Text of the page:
This blog is about being resilient. I took a bad experience, breast cancer, and used it to toss out anything that was negative in my life to create balance. I started the journey overweight, unhappy and stressed and ended up where I am today: in a great shape mentally and physically, looking ten years younger and feeling stronger. I plan to share my tips with you, my readers, and invite you to share yours. This is not about just fighting cancer, although much of the content will address it and, specifically, fighting breast cancer. I want it to be about more, about reinvention and about tossing out things that are weighing you down and turning the negative into a positive.
Believe me, I am not an every day Pollyanna. Viewing the cup half full versus half empty has always been a challenge. It took a kick in the butt, excuse me, a punch in the chest, to make me realize half full is much better than half empty.
Today, 18 months after being diagnosed, both my cups are quite full. I just finished my last round of breast reconstruction, have a clean bill of health, started a new company, The Connected Table, started this blog and am working on a companion book by the same name. That sounds like a lot, doesn’t it? Well, I did not do it all at once. I took small steps.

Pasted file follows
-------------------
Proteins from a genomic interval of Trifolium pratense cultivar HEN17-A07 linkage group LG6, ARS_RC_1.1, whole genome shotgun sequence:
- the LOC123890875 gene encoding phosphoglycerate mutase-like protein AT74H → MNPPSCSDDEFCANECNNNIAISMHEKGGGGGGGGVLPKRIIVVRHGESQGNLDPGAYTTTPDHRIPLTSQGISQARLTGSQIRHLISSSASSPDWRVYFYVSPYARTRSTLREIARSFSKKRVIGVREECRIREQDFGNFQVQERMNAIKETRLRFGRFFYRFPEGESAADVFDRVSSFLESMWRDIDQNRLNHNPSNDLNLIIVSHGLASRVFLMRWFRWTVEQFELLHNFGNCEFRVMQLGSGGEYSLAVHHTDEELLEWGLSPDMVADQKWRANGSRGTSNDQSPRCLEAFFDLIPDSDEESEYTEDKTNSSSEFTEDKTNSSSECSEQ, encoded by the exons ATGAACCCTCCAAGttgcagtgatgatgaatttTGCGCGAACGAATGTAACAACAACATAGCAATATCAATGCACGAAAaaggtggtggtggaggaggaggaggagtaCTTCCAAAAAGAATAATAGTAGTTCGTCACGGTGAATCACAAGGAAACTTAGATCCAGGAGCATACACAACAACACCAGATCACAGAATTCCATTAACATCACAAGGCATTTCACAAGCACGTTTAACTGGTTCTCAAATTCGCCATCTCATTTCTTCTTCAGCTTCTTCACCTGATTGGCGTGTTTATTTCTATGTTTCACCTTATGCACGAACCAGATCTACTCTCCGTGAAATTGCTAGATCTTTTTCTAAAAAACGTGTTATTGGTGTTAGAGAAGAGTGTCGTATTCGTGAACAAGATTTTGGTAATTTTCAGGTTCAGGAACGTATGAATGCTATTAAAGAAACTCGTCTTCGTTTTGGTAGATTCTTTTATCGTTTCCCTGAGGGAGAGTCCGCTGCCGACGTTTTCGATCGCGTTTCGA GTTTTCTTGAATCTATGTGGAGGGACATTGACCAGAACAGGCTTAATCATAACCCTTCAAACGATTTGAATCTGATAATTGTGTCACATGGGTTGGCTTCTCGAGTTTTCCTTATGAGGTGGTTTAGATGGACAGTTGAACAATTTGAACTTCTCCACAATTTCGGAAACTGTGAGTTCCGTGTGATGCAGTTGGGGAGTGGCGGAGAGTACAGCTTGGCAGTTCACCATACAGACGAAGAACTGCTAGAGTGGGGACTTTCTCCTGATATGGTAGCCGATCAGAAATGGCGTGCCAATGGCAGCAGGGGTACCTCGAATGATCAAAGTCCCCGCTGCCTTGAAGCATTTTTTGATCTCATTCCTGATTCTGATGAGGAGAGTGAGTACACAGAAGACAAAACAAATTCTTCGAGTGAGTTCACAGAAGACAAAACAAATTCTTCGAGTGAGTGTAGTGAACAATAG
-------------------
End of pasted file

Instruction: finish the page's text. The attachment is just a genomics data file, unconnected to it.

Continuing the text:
Whether you have just been diagnosed, are in the middle of treatment, or in recovery, here is my one tip for today: Whatever seems overwhelming right now can be managed if you take baby bites. Don’t tackle everything at once. Remember when your mother would say, “Don’t stuff your face! Chew your food slowly!” It makes sense. If you eat the whole pie or eat too much too fast, you are going to feel sick. Take one slice and savor it.
So, my advice today us this: Take one thing on your cancer “to do” list and focus on that only. Then take the rest of the day to do anything else you need to do, or want to be doing.
Remember, if you try and grab too many candies out of the candy jar your hand might get stuck. Don’t get stuck trying to do too much too soon in too little time.
How do you manage to control your cancer-time so it does not take over your life?